Monthly Archives: August 2014

About Antimicrobial Resistance: A Brief Overview from the CDC website

About Antimicrobial Resistance: A Brief Overview

Antibiotics and similar drugs, together called antimicrobial agents, have been used for the last 70 years to treat patients who have infectious diseases. Since the 1940s, these drugs have greatly reduced illness and death from infectious diseases. Antibiotic use has been beneficial and, when prescribed and taken correctly, their value in patient care is enormous. However, these drugs have been used so widely and for so long that the infectious organisms the antibiotics are designed to kill have adapted to them, making the drugs less effective. Many fungi, viruses, and parasites have done the same. Some microorganisms may develop resistance to a single antimicrobial agent (or related class of agent), while others develop resistance to several antimicrobial agents or classes. These organisms are often referred to as multidrug-resistant or MDR strains. In some cases, the microorganisms have become so resistant that no available antibiotics are effective against them.

Drug Resistance Is Everywhere

Antimicrobial drug resistance occurs everywhere in the world and is not limited to industrialized nations. Hospitals and other healthcare settings are battling drug-resistant organisms that spread inside these institutions. Drug-resistant infections also spread in the community at large. Examples include drug-resistant pneumonias, sexually transmitted diseases (STDs), and skin and soft tissue infections.

The Effects of Antimicrobial Drug Resistance Are Far-Reaching

People infected with drug-resistant organisms are more likely to have longer and more expensive hospital stays, and may be more likely to die as a result of the infection. When the drug of choice for treating their infection doesn’t work, they require treatment with second- or third-choice drugs that may be less effective, more toxic, and more expensive. This means that patients with an antimicrobial-resistant infection may suffer more and pay more for treatment.

Trends in Drug Resistance

  • Reports of methicillin-resistant Staphylococcus aureus (MRSA)—a potentially dangerous type of staph bacteria that is resistant to certain antibiotics and may cause skin and other infections—in persons with no links to healthcare systems have been observed with increasing frequency in the United States and elsewhere around the globe.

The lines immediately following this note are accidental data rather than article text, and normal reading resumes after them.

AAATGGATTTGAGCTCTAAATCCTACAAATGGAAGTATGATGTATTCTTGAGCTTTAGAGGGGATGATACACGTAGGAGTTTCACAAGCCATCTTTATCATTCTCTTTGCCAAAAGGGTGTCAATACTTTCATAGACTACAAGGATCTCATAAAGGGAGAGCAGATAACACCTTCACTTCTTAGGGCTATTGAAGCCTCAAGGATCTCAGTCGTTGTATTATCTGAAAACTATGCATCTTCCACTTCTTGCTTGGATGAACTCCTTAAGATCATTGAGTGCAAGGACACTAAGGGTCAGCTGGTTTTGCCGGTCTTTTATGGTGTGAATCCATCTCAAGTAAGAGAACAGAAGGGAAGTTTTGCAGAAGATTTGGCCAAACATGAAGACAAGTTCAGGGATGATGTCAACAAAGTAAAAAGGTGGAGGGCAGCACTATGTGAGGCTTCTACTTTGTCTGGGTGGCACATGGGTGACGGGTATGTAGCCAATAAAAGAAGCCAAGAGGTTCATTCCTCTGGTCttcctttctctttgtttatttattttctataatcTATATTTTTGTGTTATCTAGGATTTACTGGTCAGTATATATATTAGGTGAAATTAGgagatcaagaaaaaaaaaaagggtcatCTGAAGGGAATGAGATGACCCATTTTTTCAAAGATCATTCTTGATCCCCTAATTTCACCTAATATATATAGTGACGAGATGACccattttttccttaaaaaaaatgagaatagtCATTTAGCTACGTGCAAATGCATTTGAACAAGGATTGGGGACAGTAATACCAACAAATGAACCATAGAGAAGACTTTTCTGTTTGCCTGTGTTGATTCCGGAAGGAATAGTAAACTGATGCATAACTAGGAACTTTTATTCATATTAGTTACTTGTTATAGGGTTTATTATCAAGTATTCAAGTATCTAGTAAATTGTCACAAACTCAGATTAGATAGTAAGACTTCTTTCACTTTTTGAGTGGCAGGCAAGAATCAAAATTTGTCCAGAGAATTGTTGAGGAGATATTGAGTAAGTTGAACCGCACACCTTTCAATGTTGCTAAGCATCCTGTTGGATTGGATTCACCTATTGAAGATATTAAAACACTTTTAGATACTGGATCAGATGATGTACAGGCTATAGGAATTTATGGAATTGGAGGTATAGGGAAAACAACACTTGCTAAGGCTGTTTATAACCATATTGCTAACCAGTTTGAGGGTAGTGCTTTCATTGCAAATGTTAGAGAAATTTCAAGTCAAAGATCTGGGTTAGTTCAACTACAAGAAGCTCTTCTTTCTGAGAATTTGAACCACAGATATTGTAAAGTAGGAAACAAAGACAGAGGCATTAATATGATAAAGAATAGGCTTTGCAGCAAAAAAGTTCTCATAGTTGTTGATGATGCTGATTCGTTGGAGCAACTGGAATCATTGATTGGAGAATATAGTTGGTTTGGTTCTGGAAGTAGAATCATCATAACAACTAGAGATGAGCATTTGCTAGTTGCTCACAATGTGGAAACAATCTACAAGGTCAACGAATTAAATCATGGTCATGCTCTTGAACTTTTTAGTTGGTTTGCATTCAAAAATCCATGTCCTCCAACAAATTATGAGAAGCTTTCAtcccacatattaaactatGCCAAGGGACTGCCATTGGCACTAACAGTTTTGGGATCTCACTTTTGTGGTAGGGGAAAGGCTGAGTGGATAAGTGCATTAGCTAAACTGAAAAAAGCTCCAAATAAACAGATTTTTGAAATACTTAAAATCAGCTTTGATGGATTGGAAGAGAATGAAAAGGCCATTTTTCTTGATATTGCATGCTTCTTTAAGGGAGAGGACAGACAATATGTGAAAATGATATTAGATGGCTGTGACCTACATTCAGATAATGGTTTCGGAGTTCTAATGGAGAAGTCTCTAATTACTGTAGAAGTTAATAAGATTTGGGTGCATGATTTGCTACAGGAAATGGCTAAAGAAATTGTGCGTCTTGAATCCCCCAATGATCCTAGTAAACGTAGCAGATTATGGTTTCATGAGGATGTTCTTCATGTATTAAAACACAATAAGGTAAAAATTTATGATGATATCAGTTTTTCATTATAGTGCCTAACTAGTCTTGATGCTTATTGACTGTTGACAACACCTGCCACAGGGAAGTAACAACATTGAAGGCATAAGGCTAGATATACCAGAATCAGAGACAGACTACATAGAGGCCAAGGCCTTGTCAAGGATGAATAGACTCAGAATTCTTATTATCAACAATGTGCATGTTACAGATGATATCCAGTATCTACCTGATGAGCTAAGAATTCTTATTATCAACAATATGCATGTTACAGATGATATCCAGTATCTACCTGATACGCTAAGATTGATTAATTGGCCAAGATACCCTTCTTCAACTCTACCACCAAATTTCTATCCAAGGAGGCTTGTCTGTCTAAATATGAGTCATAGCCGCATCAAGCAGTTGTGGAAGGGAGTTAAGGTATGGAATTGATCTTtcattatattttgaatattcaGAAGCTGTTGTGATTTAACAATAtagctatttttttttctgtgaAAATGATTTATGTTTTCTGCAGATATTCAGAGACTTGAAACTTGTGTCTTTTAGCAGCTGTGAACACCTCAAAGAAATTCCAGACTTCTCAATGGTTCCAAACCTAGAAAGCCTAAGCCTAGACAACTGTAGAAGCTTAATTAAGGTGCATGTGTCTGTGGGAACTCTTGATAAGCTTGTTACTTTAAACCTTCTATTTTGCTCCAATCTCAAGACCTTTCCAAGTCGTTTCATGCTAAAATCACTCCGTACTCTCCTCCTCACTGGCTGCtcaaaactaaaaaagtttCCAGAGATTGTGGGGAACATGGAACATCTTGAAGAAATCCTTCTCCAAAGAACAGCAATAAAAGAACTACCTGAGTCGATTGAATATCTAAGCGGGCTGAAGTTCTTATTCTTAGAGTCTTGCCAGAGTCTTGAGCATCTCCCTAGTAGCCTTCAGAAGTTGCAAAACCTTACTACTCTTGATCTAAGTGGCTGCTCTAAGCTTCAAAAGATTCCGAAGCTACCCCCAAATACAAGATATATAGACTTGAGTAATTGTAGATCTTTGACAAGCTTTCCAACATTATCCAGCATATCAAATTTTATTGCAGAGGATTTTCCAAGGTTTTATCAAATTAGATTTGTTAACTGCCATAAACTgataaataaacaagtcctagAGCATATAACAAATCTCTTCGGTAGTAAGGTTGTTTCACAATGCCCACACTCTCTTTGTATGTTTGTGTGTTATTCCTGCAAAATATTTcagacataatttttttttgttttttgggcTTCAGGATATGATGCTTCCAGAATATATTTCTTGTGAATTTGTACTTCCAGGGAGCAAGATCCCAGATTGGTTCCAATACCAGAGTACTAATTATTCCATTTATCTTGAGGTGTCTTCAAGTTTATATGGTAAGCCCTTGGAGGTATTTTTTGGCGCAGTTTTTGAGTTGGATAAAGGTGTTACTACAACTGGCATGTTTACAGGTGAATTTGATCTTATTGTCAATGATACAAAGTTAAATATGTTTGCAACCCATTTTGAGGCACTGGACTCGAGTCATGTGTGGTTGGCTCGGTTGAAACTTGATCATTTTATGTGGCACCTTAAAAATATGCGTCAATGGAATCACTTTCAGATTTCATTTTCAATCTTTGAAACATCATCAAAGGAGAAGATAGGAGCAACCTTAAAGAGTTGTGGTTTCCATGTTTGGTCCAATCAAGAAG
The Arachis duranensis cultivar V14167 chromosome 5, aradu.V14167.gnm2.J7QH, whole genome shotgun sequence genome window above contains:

• The agricultural use of antibiotics in food-producing animals also contributes to the emergence, persistence, and spread of resistant bacteria. Resistant bacteria can be transmitted to humans through the foods we eat.
    • Multi-drug resistant Klebsiella species and Escherichia coli have been isolated in hospitals throughout the United States.
    • Antibiotic-resistant Streptococcus pneumoniae infections have significantly declined, but remain a concern in some populations.
    • Antimicrobial resistance is emerging among some fungi, particularly those fungi that cause infections in transplant patients with weakened immune systems.
    • Antimicrobial resistance has also been noted with some of the drugs used to treat human immunodeficiency virus (HIV) infections and influenza.
    • The development of antimicrobial resistance to the drugs used to treat malaria infections has been a continuing problem in many parts of the world for decades. Antimicrobial resistance has developed to a variety of other parasites that cause infection.

     

    http://www.cdc.gov/drugresistance

Hospitals are dangerous places to be

 From a July 24th blog post on MRSAid by Greg Pond.

In his luncheon address at the National Press Club in Washington, DC, this Tuesday, Tom Frieden, MD, Director of the Centers for Disease Control and Prevention, put this question to the audience:

“What do these 6 organisms have in common besides the fact that they’re all infectious diseases? MERS [a viral-caused respiratory illness that kills about 1/3 of the people who get it], Ebola [viral-caused internal bleeding], measles, multi-drug resistant TB, C. difficile [gut bacteria that causes severe diarrhea], and CRE [the new ‘nightmare bacteria’ that kills half the people who get it].”

The audience was stumped so he offered a clue: “It has to do with how they spread,” he said. Still, no one got it.

The answer is: “They’re all – very importantly – spread in hospitals. We [hospital personnel] can be part of the problem if we’re not careful,” he said.